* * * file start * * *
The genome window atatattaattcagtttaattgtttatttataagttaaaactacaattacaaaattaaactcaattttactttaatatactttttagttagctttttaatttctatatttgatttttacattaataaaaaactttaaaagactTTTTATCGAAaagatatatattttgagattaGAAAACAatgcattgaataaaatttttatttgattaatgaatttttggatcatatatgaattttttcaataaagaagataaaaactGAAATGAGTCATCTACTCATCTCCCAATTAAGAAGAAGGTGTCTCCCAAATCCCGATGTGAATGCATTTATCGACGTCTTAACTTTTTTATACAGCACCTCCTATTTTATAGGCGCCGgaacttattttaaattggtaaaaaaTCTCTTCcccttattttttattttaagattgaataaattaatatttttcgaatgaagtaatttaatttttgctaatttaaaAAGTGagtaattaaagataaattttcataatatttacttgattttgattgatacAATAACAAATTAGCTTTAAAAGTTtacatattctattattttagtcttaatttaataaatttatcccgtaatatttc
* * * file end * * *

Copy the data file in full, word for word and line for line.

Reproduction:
The genome window atatattaattcagtttaattgtttatttataagttaaaactacaattacaaaattaaactcaattttactttaatatactttttagttagctttttaatttctatatttgatttttacattaataaaaaactttaaaagactTTTTATCGAAaagatatatattttgagattaGAAAACAatgcattgaataaaatttttatttgattaatgaatttttggatcatatatgaattttttcaataaagaagataaaaactGAAATGAGTCATCTACTCATCTCCCAATTAAGAAGAAGGTGTCTCCCAAATCCCGATGTGAATGCATTTATCGACGTCTTAACTTTTTTATACAGCACCTCCTATTTTATAGGCGCCGgaacttattttaaattggtaaaaaaTCTCTTCcccttattttttattttaagattgaataaattaatatttttcgaatgaagtaatttaatttttgctaatttaaaAAGTGagtaattaaagataaattttcataatatttacttgattttgattgatacAATAACAAATTAGCTTTAAAAGTTtacatattctattattttagtcttaatttaataaatttatcccgtaatatttc